Congress has passed the Consolidated Appropriations Act of 2021. The law funds the U.S. government (including immigration operations) through FY 2021, and extends four expiring immigration programs. The law also creates a second stimulus check program for U.S. taxpayers, including eligible nonimmigrants.
Extension of expiring immigration programs
The E-Verify, Conrad 30 and non-minister religious worker green card programs are being reauthorized through September 30, 2021. The EB-5 Regional Center Program is being reauthorized without change for six months, through June 30, 2021.
Section 272 of the appropriations bill provides a tax credit (also known as a recovery rebate) of (1) $600 for eligible individuals (or $1,200 for those filing a joint return); and (2) an additional $600 per qualifying child, for those with an adjusted gross income of not more than $75,000 for individual taxpayers, $150,000 in the case of a joint income tax return, or $112,500 in the case of a head of household. The credit is reduced by $5 for every $100 in income above the threshold.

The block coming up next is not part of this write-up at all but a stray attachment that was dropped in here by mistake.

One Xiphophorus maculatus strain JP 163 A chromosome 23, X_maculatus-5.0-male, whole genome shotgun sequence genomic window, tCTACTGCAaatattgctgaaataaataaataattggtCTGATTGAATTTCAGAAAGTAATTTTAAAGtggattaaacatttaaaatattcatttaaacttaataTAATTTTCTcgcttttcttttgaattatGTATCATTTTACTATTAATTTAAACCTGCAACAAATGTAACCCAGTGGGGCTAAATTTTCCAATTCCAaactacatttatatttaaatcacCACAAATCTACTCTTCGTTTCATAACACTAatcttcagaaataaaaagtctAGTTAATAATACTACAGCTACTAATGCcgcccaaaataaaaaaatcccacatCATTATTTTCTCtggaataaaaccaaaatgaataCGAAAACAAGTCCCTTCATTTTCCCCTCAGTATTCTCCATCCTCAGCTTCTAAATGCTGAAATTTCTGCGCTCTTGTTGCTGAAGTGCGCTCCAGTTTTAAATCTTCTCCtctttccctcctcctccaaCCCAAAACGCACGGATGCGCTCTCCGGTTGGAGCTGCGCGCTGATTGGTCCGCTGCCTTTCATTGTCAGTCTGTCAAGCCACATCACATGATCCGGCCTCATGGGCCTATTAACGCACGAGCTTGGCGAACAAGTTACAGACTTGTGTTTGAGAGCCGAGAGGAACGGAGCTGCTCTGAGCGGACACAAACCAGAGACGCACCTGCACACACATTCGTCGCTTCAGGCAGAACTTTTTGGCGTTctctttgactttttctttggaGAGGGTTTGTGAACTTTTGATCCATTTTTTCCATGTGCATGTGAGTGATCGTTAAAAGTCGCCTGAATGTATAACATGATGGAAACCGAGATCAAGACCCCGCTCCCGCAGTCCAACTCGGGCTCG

For purposes of the rebate, an eligible individual is any individual who is a resident alien, as that term is defined under the Internal Revenue Code. A foreign national is a resident alien for income tax purposes if they meet either the green-card test or the substantial presence test for the calendar year.
Nonimmigrants who pay U.S. income taxes as resident aliens and who are not listed as dependents on another’s income tax return are likely to be eligible for the recovery rebate, provided they meet the income criteria and U.S. Social Security Number requirements.
Taxpayers filing individually must list a valid SSN on their income tax return to be eligible for the rebate. Eligible taxpayers claiming additional rebates for dependent children must list a valid SSN for each child claimed.
In an important change from the Spring 2020 recovery rebate program, SSN requirements have been eased for married couples filing jointly. To qualify, one spouse must have an SSN. Previously, both spouses needed to have an SSN to qualify for the rebate. Thus, under the new law, an H-1B principal who files jointly with her H-4 spouse could qualify for a rebate as long as the couple meets the income requirement – and even if the H-4 spouse does not have employment authorization or an SSN. Married couples who were ineligible for the Spring 2020 rebate because one spouse did not have an SSN may claim that rebate on their joint 2020 income tax return.
Because it is structured as an advance tax credit, the recovery rebate is not a cash public benefit for purposes of public charge bars to admissibility.